Ugh, when I was a security analyst for an enterprise, I'd occasionally have Network Solutions call me and try to sell me certificates. I'd explain that it's not my decision, you've got the wrong person, how did you get this number and turns out they'd call the front desk or the help desk and say they found a security hole on our public facing websites. The security hole was that we used another company for our certs.

The real security hole was that the operators were patching through salesmen directly to the security staff without verifying who they were...


Yes, the real security hole was 'operations' not sufficiently validating credentials and being a proper gatekeeper.


> There's a client [...] that demands Network Solutions certs.

Are you billing them for the extra cert, and for the extra work that using a non-standard CA implies?


Im not privy to billing discussions unfortunately. I know how we get the certs; we just tell our contact that we need a long cert for X machine, and 2-3 days later, it shows up in our email.

It's a pain,but we have only 14 machines we oversee, with 3 year certs on each. Nagios takes care of alerts within 60 days, so we can easily get the request in time.


I'd listen to that :D


I don't see how it would help, once you use lets encrypt no amount of not-shadiness would ever make you go back to them ever again.


They may still be able to warrant their fees by providing customer support for companies that need it, but I agree most people will never look back.


I would feel even more comfortable if I would be able to pay a nominal sum. Even $1 per cert would go a long way in securing their infrastructure. Maybe Letsencrypt does not want to handle the hassle of managing payments.


You can setup a reoccurring donation to letsencrypt: https://letsencrypt.org/

The reason these are free has nothing to do with payments but instead allows removing an additional barrier to entry from getting SSL working.



I personally donate to Lets Encrypt once a year. The trouble with donations at my company, however, is that 'gifting' money is a lot more complicated than buying something.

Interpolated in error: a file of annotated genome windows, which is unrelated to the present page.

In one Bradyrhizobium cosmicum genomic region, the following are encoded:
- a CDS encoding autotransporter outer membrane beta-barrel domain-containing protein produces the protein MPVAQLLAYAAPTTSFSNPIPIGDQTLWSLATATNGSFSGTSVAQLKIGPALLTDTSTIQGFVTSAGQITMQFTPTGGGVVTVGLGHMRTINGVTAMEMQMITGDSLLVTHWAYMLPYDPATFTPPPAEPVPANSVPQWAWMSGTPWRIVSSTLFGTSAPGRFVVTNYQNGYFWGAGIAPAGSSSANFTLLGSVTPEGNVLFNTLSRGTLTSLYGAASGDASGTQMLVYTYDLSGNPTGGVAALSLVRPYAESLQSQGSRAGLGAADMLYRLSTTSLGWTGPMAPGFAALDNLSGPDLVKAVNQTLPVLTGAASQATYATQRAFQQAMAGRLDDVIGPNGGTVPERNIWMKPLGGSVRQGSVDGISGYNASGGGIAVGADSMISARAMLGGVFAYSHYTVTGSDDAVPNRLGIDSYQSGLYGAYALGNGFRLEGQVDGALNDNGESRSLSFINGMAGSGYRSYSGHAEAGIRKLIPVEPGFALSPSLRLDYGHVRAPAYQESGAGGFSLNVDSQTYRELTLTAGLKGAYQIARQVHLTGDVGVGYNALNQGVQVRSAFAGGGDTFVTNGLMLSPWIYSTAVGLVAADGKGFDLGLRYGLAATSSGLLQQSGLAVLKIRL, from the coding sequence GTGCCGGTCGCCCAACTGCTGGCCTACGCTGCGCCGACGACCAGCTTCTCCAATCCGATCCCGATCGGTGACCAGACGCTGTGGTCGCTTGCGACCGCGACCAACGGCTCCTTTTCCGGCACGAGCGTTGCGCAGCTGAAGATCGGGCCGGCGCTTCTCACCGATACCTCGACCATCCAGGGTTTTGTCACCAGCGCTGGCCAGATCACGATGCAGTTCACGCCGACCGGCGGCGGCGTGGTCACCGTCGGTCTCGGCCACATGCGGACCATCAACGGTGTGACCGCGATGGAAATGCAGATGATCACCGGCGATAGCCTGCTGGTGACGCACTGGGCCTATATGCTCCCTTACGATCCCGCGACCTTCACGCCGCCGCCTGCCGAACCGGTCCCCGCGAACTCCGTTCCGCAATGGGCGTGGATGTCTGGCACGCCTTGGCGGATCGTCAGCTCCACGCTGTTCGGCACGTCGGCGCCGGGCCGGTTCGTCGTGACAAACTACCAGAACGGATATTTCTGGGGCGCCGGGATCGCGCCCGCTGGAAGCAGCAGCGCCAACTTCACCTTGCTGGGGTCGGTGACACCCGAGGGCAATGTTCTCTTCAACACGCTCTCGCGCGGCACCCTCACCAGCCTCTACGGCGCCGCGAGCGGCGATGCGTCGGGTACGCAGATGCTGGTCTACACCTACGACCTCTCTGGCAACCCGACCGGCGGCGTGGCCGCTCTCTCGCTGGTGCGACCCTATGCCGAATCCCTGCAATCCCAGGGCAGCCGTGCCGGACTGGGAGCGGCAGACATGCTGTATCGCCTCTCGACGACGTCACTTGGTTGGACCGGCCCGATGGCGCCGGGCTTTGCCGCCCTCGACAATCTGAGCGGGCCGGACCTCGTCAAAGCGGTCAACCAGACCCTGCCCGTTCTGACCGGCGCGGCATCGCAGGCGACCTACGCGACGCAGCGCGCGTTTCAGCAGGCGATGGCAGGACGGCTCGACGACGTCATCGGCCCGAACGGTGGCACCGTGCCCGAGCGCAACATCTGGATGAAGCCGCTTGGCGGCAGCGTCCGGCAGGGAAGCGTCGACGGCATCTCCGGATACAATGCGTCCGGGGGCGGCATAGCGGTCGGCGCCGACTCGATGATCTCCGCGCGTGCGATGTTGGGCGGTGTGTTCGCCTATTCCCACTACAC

For instance, we are supporters of Vim, but we couldn't make a direct donation to the project. Our corporate policies on this makes things a little stiff as any donation like this is seen as potential publicity. so we couldn't move forward on that. However, we do often buy things for corporate events from Amazon, so we could use the affiliate link to buy our stuff and still contribute to the project.

There was another instance, i can't remember what the project is as I didn't deal with it directly, where you could donate directly or buy 'swag' (like T-shirts, cups etc). I remember one of the teams that wanted to contribute funds managed to expense it as swag for their department so everyone got hats, t-shirts, pens, coffee cups etc. because again, can't directly donate.

And of course, sponsorship is usually out of the question, because they don't want to be known as supporting one specific thing or another.

Sometimes its just easier to make a 'sale' than it is to get a donation from huge users of your product.


Machines don't (on the whole) have wallets. So even for one dollar the effect is that now auto-renewal isn't possible, a human must intervene to pay. Donations, however, are appreciated.


That's only true if it's prepaid. LE could, in theory, simply send an invoice to the account's email after the renovation (or on a billing cycle, say, yearly). Not that I think it'd be a good idea.


Question on this topic - is there a method of encrypting subdomains when you don't own the domain?

An example: I run a vm that exposes mysubdomain.azure.com, can I turn on ssl at that level? A google search says "no" but I figure this is a place where someone might have a workaround.


Each FQDN is treated separately, so generally speaking, if you can demonstrate control for a FQDN under an ICANN TLD, you can obtain a certificate.